France Parliamentary Elections Results: Live Updates


Credit…Pool photo by Michel Spinler

PARIS — The centrist coalition supporting President Emmanuel Macron of France was projected to come out ahead in crucial parliamentary elections on Sunday, but a strong showing by an alliance of left-wing parties and a far-right surge prevented Mr. Macron’s forces from securing an absolute majority of seats, a setback that could complicate his second term.

Projections based on preliminary vote counts gave Mr. Macron’s centrist coalition 205 to 250 seats in the 577-seat National Assembly, the lower and more powerful house of Parliament — more than any other political group, but less than half of all seats.

For the first time in 20 years, a newly elected president appeared to have failed to muster an absolute majority in the National Assembly, which won’t grind Mr. Macron’s domestic agenda to a halt, but will shift influence back to Parliament after a first term during which Mr. Macron’s top-down style of governing had mostly marginalized lawmakers.

In 2017, when Mr. Macron was elected for the first time, his party and his allies clinched a commanding majority of 350 seats in the lower house of Parliament, which was mostly compliant with his plans. This time, however, he will have to pay much closer attention to the balance of power in the National Assembly.

Mr. Macron’s coalition, known as Ensemble, should still be able to pass some bills. But his party, La République en Marche, will be much more dependent on its centrist allies than it was during his first term, especially to pass contentions projects like his plan to raise the legal age of retirement to 65 from 62. In some cases, Mr. Macron might even have to reach across the aisle to opposing lawmakers, most likely on the right, to secure a bill’s passage.

The vote was also marred by record-low turnout, a warning sign for Mr. Macron, who has promised to rule closer to the people for his second term. Only about 46 percent of the French electorate went to the ballot box, according to projections, the second-lowest level since 1958.

The alliance of left-wing parties, known as the Nouvelle Union Populaire Écologique et Sociale, or NUPES, and led by the leftist veteran Jean-Luc Mélenchon, was expected to get 150 to 190 seats.

That was not enough to seize control of the National Assembly and force Mr. Macron to appoint Mr. Mélenchon prime minister, as NUPES had hoped. But it was a strong showing for leftist parties that had been largely written off as hopelessly divided.

Marine Le Pen’s far-right party was also projected to secure 75 to 100 seats in the National Assembly, a record that could make it the third biggest political force in the lower house.

The alliance is dominated by France Unbowed, Mr. Mélenchon’s party, and also includes the Socialist, Green and Communist parties. It will still be the main opposition force in the National Assembly, but major policy differences among coalition members on issues like the European Union could resurface once Parliament is in session.

Lawmakers are elected for five years, and Mr. Macron will not have to contend with midterm elections over the next five years, ensuring that his majority cannot be overturned overnight.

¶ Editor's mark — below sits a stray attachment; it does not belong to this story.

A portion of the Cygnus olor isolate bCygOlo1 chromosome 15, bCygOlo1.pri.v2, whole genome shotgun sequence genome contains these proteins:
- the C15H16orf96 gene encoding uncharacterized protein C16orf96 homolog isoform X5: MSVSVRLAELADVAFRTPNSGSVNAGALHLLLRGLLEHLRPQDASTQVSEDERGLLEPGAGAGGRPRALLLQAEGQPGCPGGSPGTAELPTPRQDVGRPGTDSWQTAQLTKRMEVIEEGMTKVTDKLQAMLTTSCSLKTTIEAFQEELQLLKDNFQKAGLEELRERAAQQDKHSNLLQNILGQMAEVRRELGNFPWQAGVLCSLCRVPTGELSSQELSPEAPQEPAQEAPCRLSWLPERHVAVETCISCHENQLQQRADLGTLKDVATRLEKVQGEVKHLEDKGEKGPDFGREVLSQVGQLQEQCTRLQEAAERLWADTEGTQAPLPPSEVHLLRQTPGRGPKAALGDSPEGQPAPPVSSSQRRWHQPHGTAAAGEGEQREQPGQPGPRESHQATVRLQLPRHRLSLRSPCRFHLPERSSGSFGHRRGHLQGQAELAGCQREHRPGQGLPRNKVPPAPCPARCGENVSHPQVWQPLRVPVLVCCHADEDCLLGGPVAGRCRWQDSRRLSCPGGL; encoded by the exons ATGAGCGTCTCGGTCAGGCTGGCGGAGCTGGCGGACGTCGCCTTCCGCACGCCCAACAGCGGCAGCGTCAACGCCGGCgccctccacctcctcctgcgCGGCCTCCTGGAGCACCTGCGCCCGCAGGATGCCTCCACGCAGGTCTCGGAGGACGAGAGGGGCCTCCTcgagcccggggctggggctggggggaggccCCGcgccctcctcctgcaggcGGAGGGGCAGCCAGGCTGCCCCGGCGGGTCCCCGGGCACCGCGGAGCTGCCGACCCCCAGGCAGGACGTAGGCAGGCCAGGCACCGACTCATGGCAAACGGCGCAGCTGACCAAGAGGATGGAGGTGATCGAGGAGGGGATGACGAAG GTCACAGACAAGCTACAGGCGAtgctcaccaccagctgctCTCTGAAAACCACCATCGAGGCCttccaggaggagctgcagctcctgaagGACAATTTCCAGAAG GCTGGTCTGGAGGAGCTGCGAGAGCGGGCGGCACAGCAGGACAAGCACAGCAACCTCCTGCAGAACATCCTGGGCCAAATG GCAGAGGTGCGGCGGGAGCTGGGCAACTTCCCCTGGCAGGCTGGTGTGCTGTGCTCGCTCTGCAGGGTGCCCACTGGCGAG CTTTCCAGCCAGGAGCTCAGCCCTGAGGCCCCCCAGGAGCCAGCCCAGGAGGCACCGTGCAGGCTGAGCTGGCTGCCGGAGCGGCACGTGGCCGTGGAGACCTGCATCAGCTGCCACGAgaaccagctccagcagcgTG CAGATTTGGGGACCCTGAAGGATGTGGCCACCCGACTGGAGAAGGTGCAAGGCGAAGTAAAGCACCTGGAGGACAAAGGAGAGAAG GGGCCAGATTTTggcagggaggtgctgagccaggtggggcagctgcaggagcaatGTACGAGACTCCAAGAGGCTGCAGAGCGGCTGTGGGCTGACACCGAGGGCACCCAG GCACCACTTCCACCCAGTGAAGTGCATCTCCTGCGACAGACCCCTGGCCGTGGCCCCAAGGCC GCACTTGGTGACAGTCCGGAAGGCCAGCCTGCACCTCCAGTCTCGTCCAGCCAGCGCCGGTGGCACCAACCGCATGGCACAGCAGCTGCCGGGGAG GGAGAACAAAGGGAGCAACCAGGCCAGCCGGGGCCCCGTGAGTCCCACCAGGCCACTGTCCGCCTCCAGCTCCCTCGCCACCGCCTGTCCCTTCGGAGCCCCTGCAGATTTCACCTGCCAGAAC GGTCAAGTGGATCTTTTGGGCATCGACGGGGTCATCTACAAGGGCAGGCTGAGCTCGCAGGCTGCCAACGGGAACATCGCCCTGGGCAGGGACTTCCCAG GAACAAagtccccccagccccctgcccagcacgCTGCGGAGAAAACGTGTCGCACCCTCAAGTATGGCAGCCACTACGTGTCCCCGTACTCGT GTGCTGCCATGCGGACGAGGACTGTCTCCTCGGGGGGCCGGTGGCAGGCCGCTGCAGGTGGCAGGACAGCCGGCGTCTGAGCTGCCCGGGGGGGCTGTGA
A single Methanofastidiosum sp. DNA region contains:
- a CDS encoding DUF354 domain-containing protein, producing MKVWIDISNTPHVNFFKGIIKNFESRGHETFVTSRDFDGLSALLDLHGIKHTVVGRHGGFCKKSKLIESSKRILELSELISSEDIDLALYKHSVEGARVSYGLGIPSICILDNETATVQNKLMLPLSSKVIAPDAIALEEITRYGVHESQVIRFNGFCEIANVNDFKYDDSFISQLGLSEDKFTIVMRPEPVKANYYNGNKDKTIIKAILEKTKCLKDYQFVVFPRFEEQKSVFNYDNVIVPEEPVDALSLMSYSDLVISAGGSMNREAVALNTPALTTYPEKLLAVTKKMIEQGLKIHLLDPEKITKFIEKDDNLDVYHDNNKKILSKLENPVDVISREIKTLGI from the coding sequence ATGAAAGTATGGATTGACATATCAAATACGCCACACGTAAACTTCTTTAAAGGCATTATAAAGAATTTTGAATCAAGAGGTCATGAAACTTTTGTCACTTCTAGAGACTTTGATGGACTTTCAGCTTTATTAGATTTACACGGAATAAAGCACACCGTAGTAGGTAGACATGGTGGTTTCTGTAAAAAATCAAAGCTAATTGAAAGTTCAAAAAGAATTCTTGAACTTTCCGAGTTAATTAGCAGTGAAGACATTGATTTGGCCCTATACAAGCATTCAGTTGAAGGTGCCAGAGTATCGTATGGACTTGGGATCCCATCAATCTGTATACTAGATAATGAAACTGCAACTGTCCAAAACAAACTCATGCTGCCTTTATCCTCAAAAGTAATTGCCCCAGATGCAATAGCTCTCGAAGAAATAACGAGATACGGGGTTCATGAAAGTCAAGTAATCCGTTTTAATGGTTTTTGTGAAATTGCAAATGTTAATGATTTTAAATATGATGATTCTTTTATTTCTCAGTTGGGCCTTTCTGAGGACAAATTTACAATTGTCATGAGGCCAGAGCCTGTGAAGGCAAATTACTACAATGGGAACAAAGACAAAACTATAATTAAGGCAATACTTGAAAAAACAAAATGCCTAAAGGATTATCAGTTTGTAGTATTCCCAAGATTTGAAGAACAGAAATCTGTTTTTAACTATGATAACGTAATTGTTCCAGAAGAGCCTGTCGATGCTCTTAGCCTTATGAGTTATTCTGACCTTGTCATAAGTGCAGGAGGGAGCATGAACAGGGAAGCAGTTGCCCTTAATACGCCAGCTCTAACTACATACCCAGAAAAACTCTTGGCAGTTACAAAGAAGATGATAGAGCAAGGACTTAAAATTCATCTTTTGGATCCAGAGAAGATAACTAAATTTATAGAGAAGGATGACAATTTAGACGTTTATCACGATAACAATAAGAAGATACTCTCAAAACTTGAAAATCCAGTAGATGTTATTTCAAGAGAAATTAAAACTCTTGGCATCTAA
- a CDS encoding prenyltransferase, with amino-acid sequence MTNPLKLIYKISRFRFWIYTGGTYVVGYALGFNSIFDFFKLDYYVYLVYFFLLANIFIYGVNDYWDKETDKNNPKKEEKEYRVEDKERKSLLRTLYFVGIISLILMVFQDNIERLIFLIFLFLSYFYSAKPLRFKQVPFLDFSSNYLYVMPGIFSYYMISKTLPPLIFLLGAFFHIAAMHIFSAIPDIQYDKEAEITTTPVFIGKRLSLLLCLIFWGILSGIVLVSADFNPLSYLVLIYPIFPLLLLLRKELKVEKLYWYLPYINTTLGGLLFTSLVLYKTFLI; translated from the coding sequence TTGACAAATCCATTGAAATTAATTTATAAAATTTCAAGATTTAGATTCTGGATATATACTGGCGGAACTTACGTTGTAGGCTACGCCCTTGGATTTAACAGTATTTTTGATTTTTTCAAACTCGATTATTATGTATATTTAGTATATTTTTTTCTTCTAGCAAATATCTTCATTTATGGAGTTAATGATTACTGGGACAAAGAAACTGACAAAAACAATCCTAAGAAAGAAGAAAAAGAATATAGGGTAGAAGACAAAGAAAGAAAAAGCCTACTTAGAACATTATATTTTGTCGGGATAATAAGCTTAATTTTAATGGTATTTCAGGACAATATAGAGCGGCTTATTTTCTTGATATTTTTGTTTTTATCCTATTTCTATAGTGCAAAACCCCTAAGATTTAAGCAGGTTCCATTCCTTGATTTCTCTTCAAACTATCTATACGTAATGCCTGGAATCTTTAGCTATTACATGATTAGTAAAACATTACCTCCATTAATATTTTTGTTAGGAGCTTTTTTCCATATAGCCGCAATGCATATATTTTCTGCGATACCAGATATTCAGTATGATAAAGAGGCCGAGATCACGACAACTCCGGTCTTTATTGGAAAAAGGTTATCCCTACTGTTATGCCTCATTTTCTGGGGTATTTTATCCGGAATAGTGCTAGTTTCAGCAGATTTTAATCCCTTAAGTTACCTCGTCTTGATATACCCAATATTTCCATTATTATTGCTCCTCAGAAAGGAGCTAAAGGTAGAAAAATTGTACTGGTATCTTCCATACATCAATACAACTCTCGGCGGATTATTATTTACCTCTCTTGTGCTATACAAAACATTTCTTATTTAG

But his party will be far more dependent on his allies to keep control. That could give more leverage to parties like Horizons, a center-right group founded by Mr. Macron’s former prime minister, Édouard Philippe, who is more of a fiscal hawk and could demand tweaks to legislation.

The far right was one of the driving forces in the presidential race, but its leader, Marine Le Pen, was convincingly defeated by Mr. Macron and then ran a lackluster campaign for the parliamentary election, although his party is still expected to secure a record number of seats.

Instead, much of the campaign has been a bruising confrontation between the leftist coalition and Mr. Macron’s forces, with both sides describing a potential victory by their opponents as an unmitigated catastrophe.

The leftist coalition has promised voters they could metaphorically “elect” Mr. Mélenchon prime minister, and he has used his oratory to galvanize left-wing voters after a disastrous presidential election in which the left was divided and largely sidelined.

Mr. Mélenchon has vowed that his coalition would make the legal retirement age 60, two years earlier than it is now, raise the monthly minimum wage to 1,500 euros, or $1,580, overhaul the Constitution to reduce presidential powers and phase out nuclear power.

Mr. Macron, by contrast, appeared disengaged and more preoccupied with France’s diplomatic efforts to support Ukraine in its war against Russia. Speaking on an airport tarmac before a trip to Eastern Europe that took him to Kyiv, the Ukrainian capital, this week, he had urged voters to give him a “solid majority” for the “superior interest of the nation,” but he did little campaigning himself.

Mr. Macron had also hoped to inject new life into his party’s campaign by appointing new ministers, and, for the first time in 30 years, a female prime minister, Élisabeth Borne. But his cabinet was immediately roiled by crisis, including rape accusations against a minister and an outcry over the government’s handling of a chaotic Champions League soccer final outside Paris.


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